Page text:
I read that spyware and trojans exist which can't be detected by the virus scanning software, which are not blocked or detected by firewalls and which go into hiding when you activate the task manager, so that you can't identify the related process(es).
Is there any secure way to identify such malware? Which firewall (or virus scanner) for XP would you recommend?
I am by no means as competent in this field as the gurus but I am coming to understand the difficulty of making sure your computer is not compromised. When I read PHRAK online I realized that true internet security and privacy was an illusion in flux.
There are many layers of processes between your display/keyboard and the engine that makes it happen. I think the kernal [machine launguage]is the lowest level and when malware and 'security'-ware interact at the same level some clever-er person will always be able to obfuscate their actions. EG; code melts away after assembling bits of seemingly begnine code from multiple locations on your HD, code interacts with the security software rendering it ineffectual..... I think M$-Vista tries to get around that by making the kernal level code 'offlimits' to ALL developers. This means the 'goodguys' are subject to rules the badguys aren't...Hmmm, much like police work.
FWIW, I am at the point where utility vs the game of hacking/counterhacking is beyond most online persons and suggest perhaps:
1/ never connect a computer with valuable or sensitive information to the wall. Think of it like leaving a locked safe on your front lawn ...eventually someone will get in if for no other reason that 'becasue'. I could never understand why the Pentagon had to have critical Nuclear weapon information on internet connected computers??? Nor why our sensitive Credit Card info is similarly exposed by collection points and financial institutes. Recent news attests to the inherent vulnerability of purchase documents to nepharious users.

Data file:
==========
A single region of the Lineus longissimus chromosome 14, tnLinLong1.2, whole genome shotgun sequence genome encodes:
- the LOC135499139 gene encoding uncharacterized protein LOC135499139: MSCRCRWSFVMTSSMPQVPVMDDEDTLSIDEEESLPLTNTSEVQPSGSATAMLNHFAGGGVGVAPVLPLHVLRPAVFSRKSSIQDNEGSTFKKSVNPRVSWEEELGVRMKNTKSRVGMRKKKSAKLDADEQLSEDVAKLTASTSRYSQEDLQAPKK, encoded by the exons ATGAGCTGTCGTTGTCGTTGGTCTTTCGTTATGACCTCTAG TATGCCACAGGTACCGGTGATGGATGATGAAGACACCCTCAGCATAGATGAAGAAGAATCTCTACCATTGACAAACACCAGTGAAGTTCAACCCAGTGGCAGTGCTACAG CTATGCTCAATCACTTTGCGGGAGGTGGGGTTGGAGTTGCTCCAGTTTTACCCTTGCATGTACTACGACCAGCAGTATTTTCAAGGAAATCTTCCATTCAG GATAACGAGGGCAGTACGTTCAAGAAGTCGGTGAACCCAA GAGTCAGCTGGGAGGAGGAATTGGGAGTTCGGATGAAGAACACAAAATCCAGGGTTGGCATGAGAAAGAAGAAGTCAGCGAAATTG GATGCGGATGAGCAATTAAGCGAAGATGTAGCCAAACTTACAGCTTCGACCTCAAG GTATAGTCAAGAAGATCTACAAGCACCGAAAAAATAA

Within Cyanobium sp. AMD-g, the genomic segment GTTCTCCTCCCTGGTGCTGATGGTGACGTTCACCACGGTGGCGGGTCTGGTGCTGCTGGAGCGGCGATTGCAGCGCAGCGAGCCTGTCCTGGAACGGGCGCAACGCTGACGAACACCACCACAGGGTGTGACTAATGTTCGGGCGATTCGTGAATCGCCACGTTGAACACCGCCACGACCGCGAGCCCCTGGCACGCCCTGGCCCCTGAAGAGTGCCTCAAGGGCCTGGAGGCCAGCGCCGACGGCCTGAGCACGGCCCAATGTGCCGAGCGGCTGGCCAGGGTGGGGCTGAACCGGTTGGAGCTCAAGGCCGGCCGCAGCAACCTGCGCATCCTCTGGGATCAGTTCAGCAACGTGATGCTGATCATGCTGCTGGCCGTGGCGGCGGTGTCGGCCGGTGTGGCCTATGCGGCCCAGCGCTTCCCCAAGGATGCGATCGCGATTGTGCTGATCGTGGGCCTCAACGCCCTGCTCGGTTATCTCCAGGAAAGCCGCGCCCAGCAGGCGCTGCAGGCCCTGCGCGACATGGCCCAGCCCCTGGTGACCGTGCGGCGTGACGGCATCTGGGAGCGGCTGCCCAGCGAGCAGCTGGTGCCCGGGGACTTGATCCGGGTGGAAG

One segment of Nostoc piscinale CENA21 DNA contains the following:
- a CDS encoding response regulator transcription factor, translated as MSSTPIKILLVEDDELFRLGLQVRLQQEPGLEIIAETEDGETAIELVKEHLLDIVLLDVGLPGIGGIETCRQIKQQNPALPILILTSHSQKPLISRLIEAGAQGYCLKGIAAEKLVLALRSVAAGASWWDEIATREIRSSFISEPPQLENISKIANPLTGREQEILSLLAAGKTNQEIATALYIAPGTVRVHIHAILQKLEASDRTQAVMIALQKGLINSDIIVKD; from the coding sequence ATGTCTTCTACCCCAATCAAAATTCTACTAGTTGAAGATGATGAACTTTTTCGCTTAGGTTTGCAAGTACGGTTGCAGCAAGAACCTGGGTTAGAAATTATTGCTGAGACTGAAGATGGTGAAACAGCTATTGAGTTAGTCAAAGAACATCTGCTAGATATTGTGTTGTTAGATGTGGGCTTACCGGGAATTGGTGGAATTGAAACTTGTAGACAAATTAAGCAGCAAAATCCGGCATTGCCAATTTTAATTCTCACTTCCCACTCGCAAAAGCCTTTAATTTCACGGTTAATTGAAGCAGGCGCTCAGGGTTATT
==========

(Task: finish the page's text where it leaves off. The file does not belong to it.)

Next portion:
2/ For internet access, use a simply configured, software firewalled, hardware firewalled [eg, Linksys router] and keep the install disks close at hand.
3/ Even having 'no valuable information' on your computer doesn't prevent you from being targeted... people need open boxes to hide their identity and you can easily and unwittingly assist that task if connected 'insecurely'
4/ RE 3...you are always connected insecurely relative to somebodies skill or persistence.
5/ the mind can't devise a means of revealing everything 'knowable'...the very process of examination changes the state of being. The corollary to that is "if you can imagine a lock, you can imagine a key or hack"
Warf...take me now, I confess- my dirty pics of Paris Hilton should have been better concealed![g]
Thanks for the reply. Another question: does the 'connection status' window always show if there is some data flow (in both directions) or is there malware capable of sending/receiving data so that it does not show in the counts of the connection status window? A few years ago I detected a trojan by observing that data was flowing even if it should not (that was before I installed the firewall).
If that's what you're looking at, then you have serious problems in determining if malware is running on your machine.
And if you're depended upon some kind of snake-oil in personal FW's, AV's or other forms of snake-oil malware detection solutions running on the machine to tell you what's happening, then you have problems as every last bit of it can be circumvented and defeated.
Again, the tools in the link I provided will help you in the determination and detection of malware that has circumvented the snake-oil solutions you want to depend upon.
Perhaps you misunderstood my question. And by the way I checked the link you posted. Browsed among others through the list of processes and the entries in the windows registry, but could not spot anything suspicious, probably because I'm not an expert and have no idea of what most processes and registry entries are anyway.